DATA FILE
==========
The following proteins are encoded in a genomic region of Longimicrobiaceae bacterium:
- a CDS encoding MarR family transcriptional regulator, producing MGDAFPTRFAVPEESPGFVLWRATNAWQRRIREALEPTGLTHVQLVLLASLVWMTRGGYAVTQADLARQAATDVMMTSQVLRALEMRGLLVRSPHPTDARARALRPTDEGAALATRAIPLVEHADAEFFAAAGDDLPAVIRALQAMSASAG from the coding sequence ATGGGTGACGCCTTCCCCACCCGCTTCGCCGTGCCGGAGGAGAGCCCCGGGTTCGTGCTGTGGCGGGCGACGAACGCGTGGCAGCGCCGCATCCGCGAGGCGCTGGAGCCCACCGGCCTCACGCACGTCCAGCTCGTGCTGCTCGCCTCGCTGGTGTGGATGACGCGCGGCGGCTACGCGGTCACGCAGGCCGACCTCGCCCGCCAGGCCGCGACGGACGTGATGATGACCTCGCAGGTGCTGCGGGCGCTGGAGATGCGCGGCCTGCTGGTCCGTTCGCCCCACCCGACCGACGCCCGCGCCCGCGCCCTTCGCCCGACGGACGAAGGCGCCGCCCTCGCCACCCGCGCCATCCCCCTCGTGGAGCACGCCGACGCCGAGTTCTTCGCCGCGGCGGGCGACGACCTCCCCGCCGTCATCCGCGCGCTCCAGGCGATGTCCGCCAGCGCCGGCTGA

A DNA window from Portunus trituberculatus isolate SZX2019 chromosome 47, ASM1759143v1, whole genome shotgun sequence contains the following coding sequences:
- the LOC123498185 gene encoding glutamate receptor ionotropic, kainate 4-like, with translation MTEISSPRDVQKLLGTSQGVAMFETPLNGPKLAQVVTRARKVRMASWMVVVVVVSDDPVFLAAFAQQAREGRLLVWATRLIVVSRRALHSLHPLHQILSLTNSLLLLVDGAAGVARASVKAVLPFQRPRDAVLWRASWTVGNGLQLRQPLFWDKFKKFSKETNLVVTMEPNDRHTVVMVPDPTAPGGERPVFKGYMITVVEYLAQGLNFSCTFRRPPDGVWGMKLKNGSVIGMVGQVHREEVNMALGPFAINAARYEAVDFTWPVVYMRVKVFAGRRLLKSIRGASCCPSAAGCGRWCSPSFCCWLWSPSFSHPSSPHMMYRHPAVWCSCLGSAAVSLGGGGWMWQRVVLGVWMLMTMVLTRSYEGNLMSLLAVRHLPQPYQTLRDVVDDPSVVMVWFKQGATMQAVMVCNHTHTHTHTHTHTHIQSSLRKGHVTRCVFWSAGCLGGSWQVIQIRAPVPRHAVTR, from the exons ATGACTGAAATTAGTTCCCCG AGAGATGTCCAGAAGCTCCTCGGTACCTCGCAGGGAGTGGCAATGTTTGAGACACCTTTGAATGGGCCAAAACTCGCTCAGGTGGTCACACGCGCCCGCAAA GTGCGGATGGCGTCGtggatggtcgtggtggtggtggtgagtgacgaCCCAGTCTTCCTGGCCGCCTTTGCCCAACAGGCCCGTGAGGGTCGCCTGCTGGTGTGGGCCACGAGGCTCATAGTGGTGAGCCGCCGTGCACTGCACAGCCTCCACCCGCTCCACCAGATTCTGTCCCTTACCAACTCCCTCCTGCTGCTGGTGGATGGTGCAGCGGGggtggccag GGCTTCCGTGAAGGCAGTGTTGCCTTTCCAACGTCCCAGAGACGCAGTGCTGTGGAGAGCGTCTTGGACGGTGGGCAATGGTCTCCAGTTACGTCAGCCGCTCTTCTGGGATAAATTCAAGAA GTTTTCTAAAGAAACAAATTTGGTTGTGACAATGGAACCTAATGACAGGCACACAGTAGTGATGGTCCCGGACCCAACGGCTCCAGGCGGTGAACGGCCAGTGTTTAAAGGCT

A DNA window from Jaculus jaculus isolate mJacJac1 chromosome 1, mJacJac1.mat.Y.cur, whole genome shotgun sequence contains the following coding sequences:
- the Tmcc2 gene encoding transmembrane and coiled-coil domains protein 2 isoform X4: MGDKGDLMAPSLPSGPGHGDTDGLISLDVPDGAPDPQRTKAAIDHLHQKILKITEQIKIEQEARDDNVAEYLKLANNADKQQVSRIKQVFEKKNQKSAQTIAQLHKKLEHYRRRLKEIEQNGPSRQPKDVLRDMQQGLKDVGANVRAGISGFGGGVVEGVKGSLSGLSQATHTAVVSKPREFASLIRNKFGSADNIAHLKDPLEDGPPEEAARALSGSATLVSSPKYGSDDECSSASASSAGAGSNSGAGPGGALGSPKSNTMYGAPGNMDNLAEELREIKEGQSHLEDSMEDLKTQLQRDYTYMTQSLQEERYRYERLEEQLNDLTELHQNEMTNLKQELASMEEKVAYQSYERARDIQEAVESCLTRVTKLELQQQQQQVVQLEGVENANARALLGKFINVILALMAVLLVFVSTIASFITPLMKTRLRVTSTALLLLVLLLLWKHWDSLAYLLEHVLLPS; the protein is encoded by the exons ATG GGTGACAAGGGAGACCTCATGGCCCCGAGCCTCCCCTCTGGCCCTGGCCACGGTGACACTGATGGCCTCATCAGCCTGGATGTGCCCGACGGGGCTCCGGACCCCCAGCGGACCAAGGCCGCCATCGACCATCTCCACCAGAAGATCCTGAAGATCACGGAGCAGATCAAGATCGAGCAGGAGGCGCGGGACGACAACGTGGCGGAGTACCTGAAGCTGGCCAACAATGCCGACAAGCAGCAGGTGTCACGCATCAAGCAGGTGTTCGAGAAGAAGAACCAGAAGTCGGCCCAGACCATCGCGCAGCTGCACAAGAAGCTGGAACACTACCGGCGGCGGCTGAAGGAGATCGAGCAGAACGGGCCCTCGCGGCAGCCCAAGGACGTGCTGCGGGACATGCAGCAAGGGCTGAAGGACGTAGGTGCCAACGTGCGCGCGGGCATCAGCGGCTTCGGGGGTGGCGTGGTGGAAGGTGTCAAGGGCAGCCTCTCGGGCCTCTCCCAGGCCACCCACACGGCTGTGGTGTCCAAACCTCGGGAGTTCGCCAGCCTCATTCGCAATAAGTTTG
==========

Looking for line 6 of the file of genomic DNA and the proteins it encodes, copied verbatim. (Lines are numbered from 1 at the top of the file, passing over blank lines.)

- the Tmcc2 gene encoding transmembrane and coiled-coil domains protein 2 isoform X4: MGDKGDLMAPSLPSGPGHGDTDGLISLDVPDGAPDPQRTKAAIDHLHQKILKITEQIKIEQEARDDNVAEYLKLANNADKQQVSRIKQVFEKKNQKSAQTIAQLHKKLEHYRRRLKEIEQNGPSRQPKDVLRDMQQGLKDVGANVRAGISGFGGGVVEGVKGSLSGLSQATHTAVVSKPREFASLIRNKFGSADNIAHLKDPLEDGPPEEAARALSGSATLVSSPKYGSDDECSSASASSAGAGSNSGAGPGGALGSPKSNTMYGAPGNMDNLAEELREIKEGQSHLEDSMEDLKTQLQRDYTYMTQSLQEERYRYERLEEQLNDLTELHQNEMTNLKQELASMEEKVAYQSYERARDIQEAVESCLTRVTKLELQQQQQQVVQLEGVENANARALLGKFINVILALMAVLLVFVSTIASFITPLMKTRLRVTSTALLLLVLLLLWKHWDSLAYLLEHVLLPS; the protein is encoded by the exons ATG GGTGACAAGGGAGACCTCATGGCCCCGAGCCTCCCCTCTGGCCCTGGCCACGGTGACACTGATGGCCTCATCAGCCTGGATGTGCCCGACGGGGCTCCGGACCCCCAGCGGACCAAGGCCGCCATCGACCATCTCCACCAGAAGATCCTGAAGATCACGGAGCAGATCAAGATCGAGCAGGAGGCGCGGGACGACAACGTGGCGGAGTACCTGAAGCTGGCCAACAATGCCGACAAGCAGCAGGTGTCACGCATCAAGCAGGTGTTCGAGAAGAAGAACCAGAAGTCGGCCCAGACCATCGCGCAGCTGCACAAGAAGCTGGAACACTACCGGCGGCGGCTGAAGGAGATCGAGCAGAACGGGCCCTCGCGGCAGCCCAAGGACGTGCTGCGGGACATGCAGCAAGGGCTGAAGGACGTAGGTGCCAACGTGCGCGCGGGCATCAGCGGCTTCGGGGGTGGCGTGGTGGAAGGTGTCAAGGGCAGCCTCTCGGGCCTCTCCCAGGCCACCCACACGGCTGTGGTGTCCAAACCTCGGGAGTTCGCCAGCCTCATTCGCAATAAGTTTG